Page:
Little Fires Everywhere by Celeste Ng


One-Sentence Summary: A wealthy family living in a rule-bound community is curious and obsessed with a struggling family who lives a freestyle life.

Shaker Heights appears to be a happy place to live. It seems filled with lovely community and various facilities, including golf, riding, tennis and boating. That summer, the gossip is all about Isabelle, the last of the Richardson children who had burnt the house down, shifting from the news of an American Chinese baby adopted by a white family.

Isabelle or Izzy is the black sheep in the family. The three other Richardson children, Lexie, Moody and Trip, have no doubt that Izzy is the one who sets the fire. Meanwhile, Richardson's tenant, Mia and Pearl, had left their rented house the night before the fire.

Residents in Shaker Heights need to follow a set of rules to preserve the views of the street. Every house on Winslow Road lives two families, but outside appeared to hold only one. This is to avoid the stigma of renting a duplex house, and neighbourhoods with rentals were less desirable. Garbage will be collected by a man in a large motor scooter, and no grass can be over six inches tall. Each style of house is assigned with specific colours and only allowed to be painted in those colours. Everything has been planned well in Shaker Heights since 1912.

The story turns back to the time when Mia and her daughter Pearl moved into the rented house on Winslow Road. Mia is a struggling artist. She takes odd jobs, and they move from town to town every time she finishes one project. One town, one project and then they will move on to the next. Mia promised her daughter they would settle down at Shaker Heights this time.

Both Pearl and Moody become close friends. Moody is fascinated with Pearl's life and so do Pearl with the Richardsons. Moody's sister Lexie is becoming good friends with Pearl, and Pearl is slowly changing to be more sociable and confident after spending more time with Lexie. Meanwhile, the youngest of Richardson's children, Izzy, is fascinated by Mia's understanding of her which she never experienced before from others. In short, both families are curious about each other's life which is different from theirs. The Richardsons are wealthy and live in a rule-bound community, whereas the Warrens are poor and have a more free lifestyle.

Linda McCullough is Mrs Richardson's old friend. She and her husband has recently adopted a Chinese American baby after the baby girl was abandoned at the fire station. Lexie shares the story with Mia, and Mia feels uncomfortable after hearing it. Mia believes that the baby girl belongs to her workmate Bebe who works in the Chinese restaurant. She feels Bebe has the right to claim back her child and decides to tell Bebe about it.

Thus, the adoption news leads to the fight between Mrs Richardson for her friend's happiness and Mia for her workmate's justice. It's also a battle between a married couple struggling to conceive a child all this time and an abandoned single mother who made a mistake and wants to get her baby back.

I thought Elena would be an ordinary American woman with a job and children with a boring rule-bound life that she is proud of. I couldn't believe she lost herself when she sided with her friend and was keener to investigate Mia because of her loyalty. I guess it all started when Mia rejected her kindness, and she felt offended about it. Elena is very eager to help whoever she feels needs to be helped, and she will get upset or can't understand why others will reject her kindness.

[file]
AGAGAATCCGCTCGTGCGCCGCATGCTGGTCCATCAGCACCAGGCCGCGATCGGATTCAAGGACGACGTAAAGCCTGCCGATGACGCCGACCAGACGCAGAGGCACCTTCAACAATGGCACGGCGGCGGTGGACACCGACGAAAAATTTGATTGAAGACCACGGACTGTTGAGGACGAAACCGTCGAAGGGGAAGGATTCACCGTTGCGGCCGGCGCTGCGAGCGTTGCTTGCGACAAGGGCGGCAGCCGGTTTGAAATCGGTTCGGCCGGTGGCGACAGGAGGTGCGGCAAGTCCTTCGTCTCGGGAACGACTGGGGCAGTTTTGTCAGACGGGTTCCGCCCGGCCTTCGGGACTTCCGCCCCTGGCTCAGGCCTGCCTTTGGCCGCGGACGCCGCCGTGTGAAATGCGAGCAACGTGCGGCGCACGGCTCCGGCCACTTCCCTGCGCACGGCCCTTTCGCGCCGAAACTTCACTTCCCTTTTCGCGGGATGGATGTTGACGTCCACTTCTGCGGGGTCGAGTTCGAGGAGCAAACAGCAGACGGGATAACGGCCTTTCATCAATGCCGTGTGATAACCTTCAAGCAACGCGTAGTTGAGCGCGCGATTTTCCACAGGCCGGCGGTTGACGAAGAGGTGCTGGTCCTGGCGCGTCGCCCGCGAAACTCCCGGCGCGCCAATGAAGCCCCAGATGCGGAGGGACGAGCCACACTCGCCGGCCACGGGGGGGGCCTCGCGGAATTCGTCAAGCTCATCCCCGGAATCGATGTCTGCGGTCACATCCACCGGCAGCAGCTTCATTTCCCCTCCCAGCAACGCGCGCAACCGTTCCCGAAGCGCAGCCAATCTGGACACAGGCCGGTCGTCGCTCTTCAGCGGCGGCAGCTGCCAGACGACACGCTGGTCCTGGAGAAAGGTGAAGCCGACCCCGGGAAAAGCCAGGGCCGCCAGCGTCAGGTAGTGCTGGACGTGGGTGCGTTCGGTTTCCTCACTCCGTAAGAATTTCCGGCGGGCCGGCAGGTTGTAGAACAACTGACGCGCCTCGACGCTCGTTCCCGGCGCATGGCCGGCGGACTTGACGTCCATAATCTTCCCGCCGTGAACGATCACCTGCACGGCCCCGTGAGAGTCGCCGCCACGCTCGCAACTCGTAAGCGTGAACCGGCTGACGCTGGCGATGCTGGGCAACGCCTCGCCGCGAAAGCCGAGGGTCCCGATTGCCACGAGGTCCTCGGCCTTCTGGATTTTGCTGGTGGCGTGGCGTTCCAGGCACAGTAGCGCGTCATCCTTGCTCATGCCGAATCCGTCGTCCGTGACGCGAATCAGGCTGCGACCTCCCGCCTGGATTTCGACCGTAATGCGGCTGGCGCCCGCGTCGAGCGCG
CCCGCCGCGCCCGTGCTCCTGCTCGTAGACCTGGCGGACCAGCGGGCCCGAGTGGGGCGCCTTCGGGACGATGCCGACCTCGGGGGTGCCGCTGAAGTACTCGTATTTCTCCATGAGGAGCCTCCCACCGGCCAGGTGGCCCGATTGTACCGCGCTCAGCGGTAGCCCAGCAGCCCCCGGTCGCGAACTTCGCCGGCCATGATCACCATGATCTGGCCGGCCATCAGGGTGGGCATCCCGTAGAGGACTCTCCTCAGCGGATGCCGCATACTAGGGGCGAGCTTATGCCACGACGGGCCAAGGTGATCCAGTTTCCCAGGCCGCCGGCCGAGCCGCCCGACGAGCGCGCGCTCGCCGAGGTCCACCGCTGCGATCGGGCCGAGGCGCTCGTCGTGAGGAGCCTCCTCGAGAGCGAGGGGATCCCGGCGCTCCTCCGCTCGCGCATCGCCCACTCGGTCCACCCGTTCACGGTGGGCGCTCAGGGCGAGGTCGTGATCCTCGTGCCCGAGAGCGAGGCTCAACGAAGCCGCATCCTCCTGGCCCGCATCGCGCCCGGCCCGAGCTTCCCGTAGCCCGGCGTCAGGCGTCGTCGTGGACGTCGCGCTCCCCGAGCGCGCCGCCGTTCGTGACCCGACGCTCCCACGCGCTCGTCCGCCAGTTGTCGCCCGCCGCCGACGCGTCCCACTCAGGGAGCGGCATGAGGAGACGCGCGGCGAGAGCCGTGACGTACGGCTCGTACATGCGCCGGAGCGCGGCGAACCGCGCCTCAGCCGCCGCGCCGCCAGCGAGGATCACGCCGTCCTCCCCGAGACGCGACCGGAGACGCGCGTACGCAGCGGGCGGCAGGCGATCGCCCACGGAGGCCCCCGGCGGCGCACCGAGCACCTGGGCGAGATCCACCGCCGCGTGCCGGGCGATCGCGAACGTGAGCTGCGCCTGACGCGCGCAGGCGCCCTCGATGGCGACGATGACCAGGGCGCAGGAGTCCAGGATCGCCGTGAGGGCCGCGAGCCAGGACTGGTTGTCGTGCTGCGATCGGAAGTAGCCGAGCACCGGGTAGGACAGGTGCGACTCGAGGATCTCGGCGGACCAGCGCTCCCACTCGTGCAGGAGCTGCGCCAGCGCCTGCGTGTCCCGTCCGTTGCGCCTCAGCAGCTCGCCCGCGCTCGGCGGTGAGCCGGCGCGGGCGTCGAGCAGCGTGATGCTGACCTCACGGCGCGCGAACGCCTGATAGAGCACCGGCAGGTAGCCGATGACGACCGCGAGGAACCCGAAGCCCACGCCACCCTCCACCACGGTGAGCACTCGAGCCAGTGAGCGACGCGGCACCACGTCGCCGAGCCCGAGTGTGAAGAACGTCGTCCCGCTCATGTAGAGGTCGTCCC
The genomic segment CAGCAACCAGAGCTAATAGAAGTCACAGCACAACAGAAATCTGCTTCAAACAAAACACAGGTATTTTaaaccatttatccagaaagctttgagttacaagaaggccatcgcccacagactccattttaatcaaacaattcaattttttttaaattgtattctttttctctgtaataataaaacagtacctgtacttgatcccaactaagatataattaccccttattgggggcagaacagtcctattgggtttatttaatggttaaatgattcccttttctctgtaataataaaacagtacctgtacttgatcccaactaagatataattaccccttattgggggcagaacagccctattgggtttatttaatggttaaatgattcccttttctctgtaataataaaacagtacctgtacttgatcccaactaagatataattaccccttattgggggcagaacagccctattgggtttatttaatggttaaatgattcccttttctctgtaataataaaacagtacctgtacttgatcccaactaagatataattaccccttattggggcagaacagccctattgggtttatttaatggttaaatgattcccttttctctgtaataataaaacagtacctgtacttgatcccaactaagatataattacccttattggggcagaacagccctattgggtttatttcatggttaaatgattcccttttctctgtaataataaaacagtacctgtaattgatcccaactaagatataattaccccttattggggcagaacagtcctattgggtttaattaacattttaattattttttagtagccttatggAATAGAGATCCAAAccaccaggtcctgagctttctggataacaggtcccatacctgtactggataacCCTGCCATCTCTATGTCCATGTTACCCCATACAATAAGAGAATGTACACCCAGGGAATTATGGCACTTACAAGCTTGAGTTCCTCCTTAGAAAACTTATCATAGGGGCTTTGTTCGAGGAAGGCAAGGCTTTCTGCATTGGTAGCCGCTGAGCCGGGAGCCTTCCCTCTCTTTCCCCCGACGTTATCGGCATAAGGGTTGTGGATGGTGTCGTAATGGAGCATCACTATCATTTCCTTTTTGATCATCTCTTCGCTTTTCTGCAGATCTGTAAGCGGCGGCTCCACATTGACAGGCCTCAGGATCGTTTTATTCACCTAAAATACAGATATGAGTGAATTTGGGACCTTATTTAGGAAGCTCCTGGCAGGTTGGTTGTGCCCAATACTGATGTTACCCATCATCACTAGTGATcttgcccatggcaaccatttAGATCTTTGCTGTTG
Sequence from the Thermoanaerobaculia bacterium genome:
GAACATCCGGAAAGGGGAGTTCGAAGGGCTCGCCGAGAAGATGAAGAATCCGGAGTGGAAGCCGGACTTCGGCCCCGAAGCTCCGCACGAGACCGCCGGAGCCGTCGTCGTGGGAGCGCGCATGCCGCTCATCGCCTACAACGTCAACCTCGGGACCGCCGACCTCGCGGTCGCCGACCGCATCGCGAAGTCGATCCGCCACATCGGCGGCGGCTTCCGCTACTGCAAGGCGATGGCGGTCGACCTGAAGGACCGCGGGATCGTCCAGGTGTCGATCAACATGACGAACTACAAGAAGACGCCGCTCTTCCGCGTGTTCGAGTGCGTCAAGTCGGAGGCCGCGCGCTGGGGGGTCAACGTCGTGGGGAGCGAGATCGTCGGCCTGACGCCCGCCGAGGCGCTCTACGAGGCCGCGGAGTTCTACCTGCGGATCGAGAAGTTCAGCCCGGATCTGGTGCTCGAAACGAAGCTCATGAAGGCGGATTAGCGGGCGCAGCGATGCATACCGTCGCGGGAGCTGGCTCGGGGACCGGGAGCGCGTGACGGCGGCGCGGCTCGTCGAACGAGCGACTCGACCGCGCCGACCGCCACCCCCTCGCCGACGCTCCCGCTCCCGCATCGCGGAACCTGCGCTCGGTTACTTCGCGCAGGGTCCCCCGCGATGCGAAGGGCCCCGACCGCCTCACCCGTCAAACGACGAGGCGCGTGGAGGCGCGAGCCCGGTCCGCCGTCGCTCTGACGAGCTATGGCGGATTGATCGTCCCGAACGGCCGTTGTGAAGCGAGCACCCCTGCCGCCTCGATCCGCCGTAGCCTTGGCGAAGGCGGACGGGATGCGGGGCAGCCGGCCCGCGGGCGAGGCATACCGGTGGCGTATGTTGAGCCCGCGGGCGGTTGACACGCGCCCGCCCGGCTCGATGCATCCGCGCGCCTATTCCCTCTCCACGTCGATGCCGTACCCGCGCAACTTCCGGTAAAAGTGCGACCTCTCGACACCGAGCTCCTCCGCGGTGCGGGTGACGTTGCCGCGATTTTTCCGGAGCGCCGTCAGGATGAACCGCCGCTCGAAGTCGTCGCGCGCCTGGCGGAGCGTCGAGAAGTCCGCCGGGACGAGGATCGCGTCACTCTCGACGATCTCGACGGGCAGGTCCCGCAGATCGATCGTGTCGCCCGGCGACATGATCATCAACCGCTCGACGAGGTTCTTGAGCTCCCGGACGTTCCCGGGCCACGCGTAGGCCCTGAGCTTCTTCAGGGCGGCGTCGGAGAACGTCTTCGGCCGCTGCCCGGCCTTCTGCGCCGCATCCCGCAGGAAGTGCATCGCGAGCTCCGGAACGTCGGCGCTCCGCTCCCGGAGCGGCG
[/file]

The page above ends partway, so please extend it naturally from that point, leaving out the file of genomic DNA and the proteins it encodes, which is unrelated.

Shaker Heights seems like a hypocrite place to me. The residents seem to act charitable and try to be inclusive, or maybe that's what Elena thought about the residents in Shaker Heights. All those are not really coming from their hearts. They are just following the rules passing from generations to maintain their perfect images and reputations. I wonder if Elena has so much rage on Mia, not because of Linda. It's probably her jealousy towards Mia's freedom because she can't be set free from her rules and accept someone who lives differently from her. She keeps justifying her beliefs and all those rules in Shaker Heights and can't comprehend Mia's life or probably anyone's life outside her cocoon. The funniest part for me is that while Elena keeps herself busy investigating Mia's past, her children are getting closer to Mia and Pearl.

I guess the Richardsons are obsessed with someone different than them or probably anyone who is not living in Shaker Heights. Deep down, they want a certain level of freedom instead of binding to the principles and rules. At least a choice of making decisions.

I liked how Elena is portrayed as a privileged white woman who can't see other perspectives other than her own race. I almost choked when she suggested that "everyone at birth should be given to a family of another race to be raised to solve racism". Whoa. And she believes raising a Chinese child is just like raising any other child, and it shouldn't be any differences. I wonder whether she will have the same opinion if a Chinese or a non-white couple adopts a white child. Will she still stick to her view?

ISBN Number of Pages Rating
9781408709719 (Hardcover) 338 ★★★★ (4/5)
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